Most Common Causes of Heel Pain After Running
Published April 29, 2022.
Heel pain is a relatively common injury among athletes, especially runners. The pain often starts subliminally, which can progressively worsen if left unmanaged. Without treatment, heel pain can make walking difficult and make carrying out your regular activities of daily living difficult.
Unfortunately, there is no blanket treatment for heel pain. Rather, your approach depends on the specific cause. In this guide, we’ll carefully consider what heel pain after running looks like, what causes it, and how to prevent it.
Heel Pain After Running: What Is It?
When heel pain occurs, expect to experience some tenderness or pain at the back of the heel, at the bottom of the heel, or within the heel bone. The location of the pain is important, as it can indicate the cause of the pain.
Plantar fasciitis, for example, is the most common type of heel pain that occurs under the heel. The pain is characterized by mild pain when running or exercising, becoming more severe after exercise or when resting. In addition, the pain may occur intermittently or regularly and makes it difficult to lift your toes off the floor.
Most Common Causes of Heel Pain After Running
Any number of reasons could result in heel pain after running. The most common causes include:
- Plantar fasciitis: The plantar fascia is the thick band of tissue that runs along the bottom of the foot. Plantar fasciitis occurs in as much as 8% of runners due to repetitive stress, overuse, and a weakening of the collagen fibers surrounding the fascia. Pain due to plantar fasciitis has a gradual onset. However, there can be sudden onset of pain when there is microtrauma or tearing of the plantar fascia.
- Structural problems: Both high arches and fallen arches put a strain on the plantar fascia. As a result, you may experience pain after running if you suffer from either of these arch problems.
- Obesity: Obese individuals tend to place excess weight on their ankle joint and foot, causing pain in those regions.
Other Conditions That Can Cause Heel Pain After Running
The conditions listed above may be the most common causes of heel pain after running, however, they are not the only sources of pain. Many other conditions can cause heel pain, albeit less frequently. They include;
- Calcaneal apophysitis (Sever’s disease): Sever’s disease is a common cause of heel pain in active children who run and jump a lot. The increase in activity irritates the growth plate located at the back of the heel, which, in turn, causes heel pain.
- Achilles tendonitis: As the name implies, Achilles tendonitis is the inflammation of the Achilles tendon, or the fibrous cord that connects the calf muscles to the heel bone. Tight calf muscles, obesity, and poor gait mechanics are the major causes. Apart from pain, you may also notice redness and swelling around the heel bone.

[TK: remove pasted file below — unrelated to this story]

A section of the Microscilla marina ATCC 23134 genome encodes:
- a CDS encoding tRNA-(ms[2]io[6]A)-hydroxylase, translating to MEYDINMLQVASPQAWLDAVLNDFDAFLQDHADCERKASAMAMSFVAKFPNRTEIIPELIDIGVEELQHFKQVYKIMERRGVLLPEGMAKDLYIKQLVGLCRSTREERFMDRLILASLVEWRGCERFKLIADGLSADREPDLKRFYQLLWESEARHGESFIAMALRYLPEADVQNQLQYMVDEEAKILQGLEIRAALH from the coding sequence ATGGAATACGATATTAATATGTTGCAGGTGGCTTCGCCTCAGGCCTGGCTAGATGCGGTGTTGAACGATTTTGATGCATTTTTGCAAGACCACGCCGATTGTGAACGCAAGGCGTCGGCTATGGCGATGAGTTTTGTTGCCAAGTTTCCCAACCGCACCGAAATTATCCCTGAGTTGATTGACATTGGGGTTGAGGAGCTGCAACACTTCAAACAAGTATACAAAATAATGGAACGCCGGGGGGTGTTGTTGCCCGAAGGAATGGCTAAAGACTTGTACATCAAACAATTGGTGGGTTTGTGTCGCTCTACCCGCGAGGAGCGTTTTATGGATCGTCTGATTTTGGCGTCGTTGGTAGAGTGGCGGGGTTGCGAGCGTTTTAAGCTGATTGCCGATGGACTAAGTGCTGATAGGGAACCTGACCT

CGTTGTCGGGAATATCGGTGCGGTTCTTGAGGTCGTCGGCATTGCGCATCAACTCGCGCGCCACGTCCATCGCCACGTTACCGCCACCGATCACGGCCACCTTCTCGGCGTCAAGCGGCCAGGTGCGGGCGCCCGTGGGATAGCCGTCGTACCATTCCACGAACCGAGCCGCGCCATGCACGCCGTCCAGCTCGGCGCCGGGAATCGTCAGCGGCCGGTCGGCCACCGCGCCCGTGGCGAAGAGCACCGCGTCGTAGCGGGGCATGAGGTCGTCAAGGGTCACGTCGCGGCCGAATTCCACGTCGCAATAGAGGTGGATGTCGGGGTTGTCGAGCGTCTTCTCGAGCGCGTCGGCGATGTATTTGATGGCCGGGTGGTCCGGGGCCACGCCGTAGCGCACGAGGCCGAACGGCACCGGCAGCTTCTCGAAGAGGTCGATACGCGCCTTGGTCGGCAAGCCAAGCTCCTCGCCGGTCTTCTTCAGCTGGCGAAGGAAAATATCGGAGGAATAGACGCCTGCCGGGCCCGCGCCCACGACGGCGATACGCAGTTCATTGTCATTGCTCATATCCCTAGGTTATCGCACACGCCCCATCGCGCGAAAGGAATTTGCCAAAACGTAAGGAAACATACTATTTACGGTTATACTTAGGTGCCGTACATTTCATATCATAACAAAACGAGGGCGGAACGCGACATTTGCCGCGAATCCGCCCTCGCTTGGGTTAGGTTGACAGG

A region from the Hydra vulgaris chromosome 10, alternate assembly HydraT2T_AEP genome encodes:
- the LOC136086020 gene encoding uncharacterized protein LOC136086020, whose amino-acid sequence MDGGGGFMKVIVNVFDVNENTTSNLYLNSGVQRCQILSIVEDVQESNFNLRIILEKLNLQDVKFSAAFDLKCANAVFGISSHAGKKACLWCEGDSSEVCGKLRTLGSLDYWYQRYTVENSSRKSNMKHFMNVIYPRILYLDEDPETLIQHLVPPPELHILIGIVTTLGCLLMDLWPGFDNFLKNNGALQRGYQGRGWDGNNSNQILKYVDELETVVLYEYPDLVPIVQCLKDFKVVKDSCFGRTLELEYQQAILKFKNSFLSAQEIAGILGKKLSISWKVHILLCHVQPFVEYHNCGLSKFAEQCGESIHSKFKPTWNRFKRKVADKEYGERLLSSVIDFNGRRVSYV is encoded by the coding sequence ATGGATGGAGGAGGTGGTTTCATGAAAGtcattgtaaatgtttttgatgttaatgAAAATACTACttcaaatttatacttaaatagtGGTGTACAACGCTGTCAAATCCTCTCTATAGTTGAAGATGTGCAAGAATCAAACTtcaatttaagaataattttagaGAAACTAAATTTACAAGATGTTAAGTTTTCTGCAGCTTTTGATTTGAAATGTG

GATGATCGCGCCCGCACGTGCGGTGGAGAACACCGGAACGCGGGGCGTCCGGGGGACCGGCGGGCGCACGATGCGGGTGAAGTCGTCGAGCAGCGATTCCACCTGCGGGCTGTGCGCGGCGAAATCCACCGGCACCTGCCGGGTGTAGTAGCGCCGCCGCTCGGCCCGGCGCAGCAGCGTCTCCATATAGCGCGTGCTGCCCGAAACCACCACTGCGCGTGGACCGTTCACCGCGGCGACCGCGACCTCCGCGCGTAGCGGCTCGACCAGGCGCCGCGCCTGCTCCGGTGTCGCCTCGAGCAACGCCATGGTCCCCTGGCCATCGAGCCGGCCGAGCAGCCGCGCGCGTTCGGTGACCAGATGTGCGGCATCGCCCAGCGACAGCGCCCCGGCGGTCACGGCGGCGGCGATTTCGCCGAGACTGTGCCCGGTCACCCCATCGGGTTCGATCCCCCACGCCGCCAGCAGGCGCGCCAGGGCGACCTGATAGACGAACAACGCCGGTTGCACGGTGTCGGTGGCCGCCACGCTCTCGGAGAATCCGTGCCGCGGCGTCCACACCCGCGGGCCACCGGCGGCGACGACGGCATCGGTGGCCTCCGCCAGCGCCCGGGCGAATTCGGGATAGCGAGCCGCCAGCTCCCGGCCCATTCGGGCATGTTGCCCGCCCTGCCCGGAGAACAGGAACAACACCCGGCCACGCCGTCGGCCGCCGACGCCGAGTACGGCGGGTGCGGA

- Heel spurs: A heel spur is a bony outgrowth around the heel bone. They often go undetected at first, but continue to grow as more and more calcium deposits compound in the area. While it doesn’t directly cause pain, it causes inflammation of the surrounding tissues, leading to pain. The symptoms of heel spurs and plantar fasciitis are similar, so they are frequently misdiagnosed.
- Bursitis: This condition refers to the inflammation of the bursae, which are fluid-filled sacs found between muscles, tendons, and bones. Bursae are responsible for reducing friction and allowing smooth movement over bony surfaces. However, excessive movement and strain of the bursae lead to inflammation, which often causes sharp or shooting pain and swelling or redness.
- Arthritis: Osteoarthritis or rheumatoid arthritis in the ankle joint will lead to inflammation in and around the heel bone, causing pain.
- Nerve compression: Compression of the nerves in the foot can cause sharp, radiating pain at the heels and make the feet feel heavy to lift.
Can You Prevent Heel Pain After Running?
Heel pain after running is preventable using a combination of methods. Ensuring you run with proper footwear for your foot type and gait while avoiding hard surfaces is a good way to start. Analyzing your gait can help you understand exactly how you run, so you can make necessary adjustments to your technique.
Beyond this, avoid sudden increases in your mileage, and aim to keep increases below 10% weekly. Strengthening exercises for heel pain and stretching your plantar fascia and Achilles tendon are also recommended.
Avoid running with heel pain as it can prolong the healing time. However, if the pain remains following weeks of conservative management, it is time to see a doctor.
Your doctor will take a detailed history of your heel pain and examine your foot objectively. The doctor will then prescribe a suitable treatment approach. As a last resort, surgery may be necessary if the pain problem persists.